I passed the Molly Woody house about 12 miles out Big Creek Road last week on Thursday headed back home from the grocery store in town. Peyton had come in from his apartment in Blue Ridge and driven into town with me before he had to be at work later that same afternoon. We came up the mountain approaching the house where Mrs. Woody lived most of her adult life. She was in her nineties when she died a few years ago after being moved to an assisted living facility away from Big Creek Road and into Ellijay. I thought of her often after her demise even though I had never really known her. Some of her relatives moved into her old dilapidated house with their two dogs for the front yard. Clearly the dogs were in the prime of their lives, golden labs, beautiful and robust. I had seen them in the preceding months when I passed by going to and from Ellijay. Invariably they were chained in the front yard adjacent to their respective dog houses. The few times I had seen the dogs unchained they ran, chased each other and cavorted with much joy and abandon in the front yard. Surprisingly that day the dogs were lying perfect still in the middle of the road in a brilliant patch of sunlight. Strange, I thought.
As we approached the dogs I readied myself to blow the horn of my car to frighten them out of the road. I blew the horn as I simultaneously realized that the dogs were not sleeping. Clearly they had been run over and were both dead. It was as though someone had shot a gun or slammed a door behind me unexpectedly! It rattled me right down to my bones. Some thoughtless insensitive driver couldn’t slow down long enough to give those two magnificent creatures the right of way. Honestly it broke my heart to see both of them killed together within feet of each other there in the middle of the road. The younger dog laid there, eyes fixed and shining. He was still and silent but looked as though he was simply resting. His yellow fur even waved in the moving afternoon air. The older dog apparently had caught the full brunt force of both the car tires rolling across its chest as a dense spray of blood extended from the dog’s open mouth four or five feet away, splattered on the black asphalt road. We could not even stop and pull the lifeless bodies of the dogs off to the edge of the road and lay them in the dried brown grass. After all, what good would it have done at that point? I think maybe it would have made the awful experience too real for me if we had stopped. There are things a person has to try to erase from his mind things that are too difficult to live with. Images like that, full color photos bang around inside my head causing much noise and chaos.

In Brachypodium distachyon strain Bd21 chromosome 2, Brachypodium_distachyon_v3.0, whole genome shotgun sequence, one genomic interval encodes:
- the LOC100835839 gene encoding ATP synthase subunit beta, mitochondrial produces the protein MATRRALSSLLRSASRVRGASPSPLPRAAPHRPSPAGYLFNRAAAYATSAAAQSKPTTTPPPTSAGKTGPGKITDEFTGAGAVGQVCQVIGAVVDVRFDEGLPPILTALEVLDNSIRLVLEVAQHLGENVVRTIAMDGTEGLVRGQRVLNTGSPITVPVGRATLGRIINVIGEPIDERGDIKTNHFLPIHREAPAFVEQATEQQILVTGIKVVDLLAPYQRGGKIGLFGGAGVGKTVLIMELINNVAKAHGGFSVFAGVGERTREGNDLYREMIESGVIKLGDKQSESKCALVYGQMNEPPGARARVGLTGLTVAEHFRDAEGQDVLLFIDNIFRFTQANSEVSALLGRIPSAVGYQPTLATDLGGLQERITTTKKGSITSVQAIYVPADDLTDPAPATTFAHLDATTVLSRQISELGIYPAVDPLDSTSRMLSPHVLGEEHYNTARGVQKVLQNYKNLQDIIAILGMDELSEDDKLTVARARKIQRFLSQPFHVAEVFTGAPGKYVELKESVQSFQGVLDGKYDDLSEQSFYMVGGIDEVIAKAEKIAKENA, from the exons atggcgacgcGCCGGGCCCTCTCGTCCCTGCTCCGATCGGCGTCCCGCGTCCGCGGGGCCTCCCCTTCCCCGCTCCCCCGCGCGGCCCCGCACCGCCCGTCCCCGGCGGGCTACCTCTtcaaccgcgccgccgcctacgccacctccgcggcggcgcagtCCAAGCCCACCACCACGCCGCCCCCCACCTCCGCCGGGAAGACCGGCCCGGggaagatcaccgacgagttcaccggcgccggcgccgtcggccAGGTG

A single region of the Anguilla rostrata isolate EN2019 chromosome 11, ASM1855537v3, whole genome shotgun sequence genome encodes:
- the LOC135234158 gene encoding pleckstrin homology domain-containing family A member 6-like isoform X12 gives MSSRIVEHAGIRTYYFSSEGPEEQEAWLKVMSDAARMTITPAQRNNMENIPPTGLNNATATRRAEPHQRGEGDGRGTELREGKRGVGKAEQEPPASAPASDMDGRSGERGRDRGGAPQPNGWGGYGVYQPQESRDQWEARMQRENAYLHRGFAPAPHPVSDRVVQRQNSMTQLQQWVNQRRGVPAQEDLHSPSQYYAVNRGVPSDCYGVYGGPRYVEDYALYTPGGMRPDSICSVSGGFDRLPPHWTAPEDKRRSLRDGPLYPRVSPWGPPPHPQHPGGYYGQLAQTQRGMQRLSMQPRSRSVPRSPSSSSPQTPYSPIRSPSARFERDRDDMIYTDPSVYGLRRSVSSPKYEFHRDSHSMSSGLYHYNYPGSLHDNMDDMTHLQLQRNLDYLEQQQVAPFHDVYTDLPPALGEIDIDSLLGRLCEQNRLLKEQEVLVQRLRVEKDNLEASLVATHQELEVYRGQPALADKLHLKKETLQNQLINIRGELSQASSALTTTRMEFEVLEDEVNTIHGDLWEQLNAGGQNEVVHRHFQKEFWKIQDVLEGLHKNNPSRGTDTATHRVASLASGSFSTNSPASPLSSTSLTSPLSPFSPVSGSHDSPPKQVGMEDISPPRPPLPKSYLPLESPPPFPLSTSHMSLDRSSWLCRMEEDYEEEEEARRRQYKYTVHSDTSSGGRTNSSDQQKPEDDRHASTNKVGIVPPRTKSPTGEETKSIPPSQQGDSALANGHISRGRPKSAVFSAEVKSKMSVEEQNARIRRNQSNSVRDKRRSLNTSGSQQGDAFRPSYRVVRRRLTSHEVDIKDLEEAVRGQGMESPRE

There is one memory that I have never been able to fully eradicate from my childhood. A young woman was killed on a Saturday morning in front of the house I grew up in. Her car had been t-boned by a Pepsi cola truck almost decapitating her. She was left in the road as though tossed aside by a careless child, half her head missing and blood was everywhere. From a deep sleep I was awakened to hear my mother screaming and running from window to window twisting her hands in her flowered apron looking out through the venetian blinds from the front window of the house at the blood and carnage in the road. The memory of the woman who died so many years ago has floated back to the surface in the dimpled pool of my mind. There was an infant child on the front seat of her car that was thrown through the open window into the yard of a neighbor. Unbelievably the infant survived.
I have agonized about the dogs for days. Having seen everything from deer, opossums, raccoons, snakes, bears and squirrels dead in the middle of the road few have tortured me like those two beautiful dead golden labs. Peyton and I were so upset after witnessing the awful scene we could hardly even say anything to each other. We drove away.
A few days later when I drove back into town I feared that the dogs would still be there even though I had been assured that someone had come and moved them. They were not there, only that fully formed picture of them in my head. Later that afternoon I returned home and passed Mrs. Woody’s house. The light from the sun slowly sinking behind the tree covered mountain behind me came pouring through the back windshield of my car. It turned the interior of my small car completely golden and blinded me with the brilliant reflection ricocheting from the rear view mirror and into my squinty eyes. The car was awash with golden light. My fists looked like two knotty tangerines wrapped around and gripping the steering wheel. Feeling as though I might drown in all the golden light pouring into my car I drove on home.